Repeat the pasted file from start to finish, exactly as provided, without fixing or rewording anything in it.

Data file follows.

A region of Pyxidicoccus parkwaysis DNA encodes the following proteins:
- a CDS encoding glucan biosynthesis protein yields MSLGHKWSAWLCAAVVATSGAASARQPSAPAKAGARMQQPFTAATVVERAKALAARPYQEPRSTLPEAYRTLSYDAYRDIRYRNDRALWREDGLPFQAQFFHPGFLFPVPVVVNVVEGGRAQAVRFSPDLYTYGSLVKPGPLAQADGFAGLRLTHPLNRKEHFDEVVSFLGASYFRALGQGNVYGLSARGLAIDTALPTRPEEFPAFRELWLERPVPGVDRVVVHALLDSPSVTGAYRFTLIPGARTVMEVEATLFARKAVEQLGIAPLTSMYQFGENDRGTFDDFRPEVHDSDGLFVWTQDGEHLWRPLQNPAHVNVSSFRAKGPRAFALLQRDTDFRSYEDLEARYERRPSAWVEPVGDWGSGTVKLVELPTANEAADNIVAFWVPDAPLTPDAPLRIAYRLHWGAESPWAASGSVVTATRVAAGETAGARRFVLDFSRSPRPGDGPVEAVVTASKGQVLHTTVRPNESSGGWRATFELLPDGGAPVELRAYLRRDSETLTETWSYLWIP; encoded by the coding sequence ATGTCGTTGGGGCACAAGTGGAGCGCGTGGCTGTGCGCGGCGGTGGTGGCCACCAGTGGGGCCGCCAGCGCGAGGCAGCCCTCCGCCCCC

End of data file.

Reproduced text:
A region of Pyxidicoccus parkwaysis DNA encodes the following proteins:
- a CDS encoding glucan biosynthesis protein yields MSLGHKWSAWLCAAVVATSGAASARQPSAPAKAGARMQQPFTAATVVERAKALAARPYQEPRSTLPEAYRTLSYDAYRDIRYRNDRALWREDGLPFQAQFFHPGFLFPVPVVVNVVEGGRAQAVRFSPDLYTYGSLVKPGPLAQADGFAGLRLTHPLNRKEHFDEVVSFLGASYFRALGQGNVYGLSARGLAIDTALPTRPEEFPAFRELWLERPVPGVDRVVVHALLDSPSVTGAYRFTLIPGARTVMEVEATLFARKAVEQLGIAPLTSMYQFGENDRGTFDDFRPEVHDSDGLFVWTQDGEHLWRPLQNPAHVNVSSFRAKGPRAFALLQRDTDFRSYEDLEARYERRPSAWVEPVGDWGSGTVKLVELPTANEAADNIVAFWVPDAPLTPDAPLRIAYRLHWGAESPWAASGSVVTATRVAAGETAGARRFVLDFSRSPRPGDGPVEAVVTASKGQVLHTTVRPNESSGGWRATFELLPDGGAPVELRAYLRRDSETLTETWSYLWIP; encoded by the coding sequence ATGTCGTTGGGGCACAAGTGGAGCGCGTGGCTGTGCGCGGCGGTGGTGGCCACCAGTGGGGCCGCCAGCGCGAGGCAGCCCTCCGCCCCC